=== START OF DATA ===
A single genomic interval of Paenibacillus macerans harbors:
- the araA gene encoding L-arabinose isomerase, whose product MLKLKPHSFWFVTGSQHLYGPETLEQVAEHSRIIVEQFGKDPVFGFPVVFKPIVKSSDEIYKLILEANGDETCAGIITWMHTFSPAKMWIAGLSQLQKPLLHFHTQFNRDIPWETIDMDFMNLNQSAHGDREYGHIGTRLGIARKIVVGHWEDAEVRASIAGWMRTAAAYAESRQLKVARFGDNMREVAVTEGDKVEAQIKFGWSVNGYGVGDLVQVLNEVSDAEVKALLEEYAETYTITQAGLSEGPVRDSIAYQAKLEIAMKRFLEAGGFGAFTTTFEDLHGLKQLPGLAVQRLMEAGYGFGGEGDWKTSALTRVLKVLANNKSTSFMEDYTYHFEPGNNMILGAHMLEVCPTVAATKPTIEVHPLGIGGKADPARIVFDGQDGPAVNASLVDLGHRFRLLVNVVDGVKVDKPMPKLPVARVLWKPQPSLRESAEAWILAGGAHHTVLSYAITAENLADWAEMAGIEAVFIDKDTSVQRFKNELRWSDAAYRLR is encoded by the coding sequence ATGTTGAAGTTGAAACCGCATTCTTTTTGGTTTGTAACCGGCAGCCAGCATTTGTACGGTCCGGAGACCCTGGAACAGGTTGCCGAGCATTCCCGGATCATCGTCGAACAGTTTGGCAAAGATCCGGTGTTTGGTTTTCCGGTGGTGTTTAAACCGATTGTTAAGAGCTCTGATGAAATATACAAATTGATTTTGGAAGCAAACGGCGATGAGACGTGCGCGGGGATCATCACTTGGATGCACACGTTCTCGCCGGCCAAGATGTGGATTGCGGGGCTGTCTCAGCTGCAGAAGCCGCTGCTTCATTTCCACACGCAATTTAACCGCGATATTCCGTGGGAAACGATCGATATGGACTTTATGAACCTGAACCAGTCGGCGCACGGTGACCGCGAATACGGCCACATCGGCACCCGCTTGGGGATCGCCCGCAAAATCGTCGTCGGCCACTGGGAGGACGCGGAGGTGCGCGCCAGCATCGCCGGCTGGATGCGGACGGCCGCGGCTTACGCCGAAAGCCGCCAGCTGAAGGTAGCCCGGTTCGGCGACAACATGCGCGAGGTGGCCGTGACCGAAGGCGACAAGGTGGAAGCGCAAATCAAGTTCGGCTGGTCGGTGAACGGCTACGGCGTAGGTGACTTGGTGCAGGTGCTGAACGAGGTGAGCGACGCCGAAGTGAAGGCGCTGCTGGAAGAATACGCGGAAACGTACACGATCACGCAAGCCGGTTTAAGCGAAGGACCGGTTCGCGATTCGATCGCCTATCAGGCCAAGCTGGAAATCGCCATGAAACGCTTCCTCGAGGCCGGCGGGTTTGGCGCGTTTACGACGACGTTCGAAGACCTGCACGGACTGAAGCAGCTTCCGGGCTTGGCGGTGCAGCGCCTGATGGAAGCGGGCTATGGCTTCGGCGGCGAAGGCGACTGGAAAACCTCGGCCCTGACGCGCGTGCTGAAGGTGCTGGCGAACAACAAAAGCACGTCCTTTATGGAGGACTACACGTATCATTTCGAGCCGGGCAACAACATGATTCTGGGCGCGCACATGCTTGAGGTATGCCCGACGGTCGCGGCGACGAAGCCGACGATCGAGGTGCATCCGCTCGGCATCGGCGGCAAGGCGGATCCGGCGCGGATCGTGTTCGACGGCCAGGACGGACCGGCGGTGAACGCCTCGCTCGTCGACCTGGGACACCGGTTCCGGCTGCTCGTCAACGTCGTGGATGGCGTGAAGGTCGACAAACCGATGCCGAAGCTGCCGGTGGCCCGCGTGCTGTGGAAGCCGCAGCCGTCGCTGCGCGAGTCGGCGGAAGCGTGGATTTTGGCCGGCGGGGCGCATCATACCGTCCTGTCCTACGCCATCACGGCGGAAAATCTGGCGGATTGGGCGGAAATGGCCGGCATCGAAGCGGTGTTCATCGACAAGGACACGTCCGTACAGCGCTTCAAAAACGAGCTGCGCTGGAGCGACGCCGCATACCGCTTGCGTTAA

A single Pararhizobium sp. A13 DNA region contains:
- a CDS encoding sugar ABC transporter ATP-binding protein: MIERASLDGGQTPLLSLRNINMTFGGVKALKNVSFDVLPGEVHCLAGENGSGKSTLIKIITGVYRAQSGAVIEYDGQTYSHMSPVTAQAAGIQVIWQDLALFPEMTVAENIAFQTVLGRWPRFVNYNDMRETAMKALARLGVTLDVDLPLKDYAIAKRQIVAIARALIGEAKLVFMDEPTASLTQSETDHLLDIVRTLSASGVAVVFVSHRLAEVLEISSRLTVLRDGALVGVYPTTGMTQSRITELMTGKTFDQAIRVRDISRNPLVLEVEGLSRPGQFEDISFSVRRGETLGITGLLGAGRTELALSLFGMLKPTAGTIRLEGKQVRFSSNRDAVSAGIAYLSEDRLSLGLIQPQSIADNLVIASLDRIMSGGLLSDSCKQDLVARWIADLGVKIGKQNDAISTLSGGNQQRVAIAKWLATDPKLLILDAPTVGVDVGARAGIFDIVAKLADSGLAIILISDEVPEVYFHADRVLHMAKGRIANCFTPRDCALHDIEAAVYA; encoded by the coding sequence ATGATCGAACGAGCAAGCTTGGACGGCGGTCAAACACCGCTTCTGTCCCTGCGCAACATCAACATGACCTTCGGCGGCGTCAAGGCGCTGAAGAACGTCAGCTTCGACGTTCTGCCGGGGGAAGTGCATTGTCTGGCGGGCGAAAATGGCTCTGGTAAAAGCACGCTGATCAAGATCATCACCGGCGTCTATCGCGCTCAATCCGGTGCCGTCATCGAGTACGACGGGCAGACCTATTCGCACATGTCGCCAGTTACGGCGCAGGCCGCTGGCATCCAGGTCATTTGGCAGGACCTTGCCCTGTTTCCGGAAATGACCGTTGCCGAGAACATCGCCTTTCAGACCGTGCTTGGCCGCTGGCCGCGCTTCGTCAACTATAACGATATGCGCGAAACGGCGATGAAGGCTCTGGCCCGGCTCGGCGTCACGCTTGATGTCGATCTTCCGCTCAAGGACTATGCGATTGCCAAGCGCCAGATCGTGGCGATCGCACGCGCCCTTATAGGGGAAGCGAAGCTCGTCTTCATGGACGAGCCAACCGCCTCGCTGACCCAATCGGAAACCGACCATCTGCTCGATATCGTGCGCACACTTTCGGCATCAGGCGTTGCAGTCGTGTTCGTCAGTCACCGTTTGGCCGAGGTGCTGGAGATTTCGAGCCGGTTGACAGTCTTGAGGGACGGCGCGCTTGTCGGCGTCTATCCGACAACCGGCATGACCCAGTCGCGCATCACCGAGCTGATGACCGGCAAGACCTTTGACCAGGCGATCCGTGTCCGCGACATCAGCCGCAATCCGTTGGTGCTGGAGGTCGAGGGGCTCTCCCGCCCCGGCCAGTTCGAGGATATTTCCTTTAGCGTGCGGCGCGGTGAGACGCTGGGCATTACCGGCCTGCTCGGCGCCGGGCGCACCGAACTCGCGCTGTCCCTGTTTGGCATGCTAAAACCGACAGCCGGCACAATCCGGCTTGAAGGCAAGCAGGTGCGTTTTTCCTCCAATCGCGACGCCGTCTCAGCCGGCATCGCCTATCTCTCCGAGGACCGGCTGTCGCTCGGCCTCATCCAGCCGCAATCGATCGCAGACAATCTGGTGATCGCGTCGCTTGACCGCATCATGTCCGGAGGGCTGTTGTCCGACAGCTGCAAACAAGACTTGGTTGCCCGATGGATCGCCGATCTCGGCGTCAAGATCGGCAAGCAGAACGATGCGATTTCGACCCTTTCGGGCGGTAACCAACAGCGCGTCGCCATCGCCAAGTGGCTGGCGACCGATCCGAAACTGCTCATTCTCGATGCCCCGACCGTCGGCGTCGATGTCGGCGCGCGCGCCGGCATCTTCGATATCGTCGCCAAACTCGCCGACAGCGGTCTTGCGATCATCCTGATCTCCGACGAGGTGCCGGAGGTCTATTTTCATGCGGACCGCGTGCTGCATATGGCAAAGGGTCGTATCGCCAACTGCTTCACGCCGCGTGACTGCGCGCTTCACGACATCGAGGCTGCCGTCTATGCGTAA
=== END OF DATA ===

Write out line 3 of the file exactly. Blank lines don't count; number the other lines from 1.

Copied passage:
A single Pararhizobium sp. A13 DNA region contains: